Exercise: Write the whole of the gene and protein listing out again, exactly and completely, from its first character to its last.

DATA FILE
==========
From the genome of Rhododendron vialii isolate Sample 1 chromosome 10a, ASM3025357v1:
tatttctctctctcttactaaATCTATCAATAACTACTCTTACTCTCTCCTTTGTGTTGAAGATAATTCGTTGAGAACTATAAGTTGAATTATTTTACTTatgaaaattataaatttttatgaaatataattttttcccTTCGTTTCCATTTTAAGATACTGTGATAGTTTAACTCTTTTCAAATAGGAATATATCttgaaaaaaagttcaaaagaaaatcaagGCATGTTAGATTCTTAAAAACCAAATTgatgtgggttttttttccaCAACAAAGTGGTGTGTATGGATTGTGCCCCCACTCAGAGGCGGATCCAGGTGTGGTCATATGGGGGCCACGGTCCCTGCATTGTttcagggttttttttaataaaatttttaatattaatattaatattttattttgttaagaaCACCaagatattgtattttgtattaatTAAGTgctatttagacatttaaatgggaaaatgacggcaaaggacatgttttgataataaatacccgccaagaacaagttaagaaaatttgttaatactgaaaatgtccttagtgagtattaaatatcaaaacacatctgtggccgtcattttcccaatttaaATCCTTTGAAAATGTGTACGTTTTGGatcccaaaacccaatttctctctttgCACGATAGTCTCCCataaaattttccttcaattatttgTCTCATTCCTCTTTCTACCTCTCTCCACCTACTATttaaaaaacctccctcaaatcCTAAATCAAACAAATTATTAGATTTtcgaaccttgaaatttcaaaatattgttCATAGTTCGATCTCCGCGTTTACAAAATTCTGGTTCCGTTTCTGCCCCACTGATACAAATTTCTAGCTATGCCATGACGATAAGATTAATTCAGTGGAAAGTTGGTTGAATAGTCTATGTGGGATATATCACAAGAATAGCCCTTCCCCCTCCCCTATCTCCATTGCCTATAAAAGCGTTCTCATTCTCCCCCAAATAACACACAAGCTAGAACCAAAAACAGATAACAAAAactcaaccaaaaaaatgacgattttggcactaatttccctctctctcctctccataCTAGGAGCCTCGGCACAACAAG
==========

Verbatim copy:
From the genome of Rhododendron vialii isolate Sample 1 chromosome 10a, ASM3025357v1:
tatttctctctctcttactaaATCTATCAATAACTACTCTTACTCTCTCCTTTGTGTTGAAGATAATTCGTTGAGAACTATAAGTTGAATTATTTTACTTatgaaaattataaatttttatgaaatataattttttcccTTCGTTTCCATTTTAAGATACTGTGATAGTTTAACTCTTTTCAAATAGGAATATATCttgaaaaaaagttcaaaagaaaatcaagGCATGTTAGATTCTTAAAAACCAAATTgatgtgggttttttttccaCAACAAAGTGGTGTGTATGGATTGTGCCCCCACTCAGAGGCGGATCCAGGTGTGGTCATATGGGGGCCACGGTCCCTGCATTGTttcagggttttttttaataaaatttttaatattaatattaatattttattttgttaagaaCACCaagatattgtattttgtattaatTAAGTgctatttagacatttaaatgggaaaatgacggcaaaggacatgttttgataataaatacccgccaagaacaagttaagaaaatttgttaatactgaaaatgtccttagtgagtattaaatatcaaaacacatctgtggccgtcattttcccaatttaaATCCTTTGAAAATGTGTACGTTTTGGatcccaaaacccaatttctctctttgCACGATAGTCTCCCataaaattttccttcaattatttgTCTCATTCCTCTTTCTACCTCTCTCCACCTACTATttaaaaaacctccctcaaatcCTAAATCAAACAAATTATTAGATTTtcgaaccttgaaatttcaaaatattgttCATAGTTCGATCTCCGCGTTTACAAAATTCTGGTTCCGTTTCTGCCCCACTGATACAAATTTCTAGCTATGCCATGACGATAAGATTAATTCAGTGGAAAGTTGGTTGAATAGTCTATGTGGGATATATCACAAGAATAGCCCTTCCCCCTCCCCTATCTCCATTGCCTATAAAAGCGTTCTCATTCTCCCCCAAATAACACACAAGCTAGAACCAAAAACAGATAACAAAAactcaaccaaaaaaatgacgattttggcactaatttccctctctctcctctccataCTAGGAGCCTCGGCACAACAAG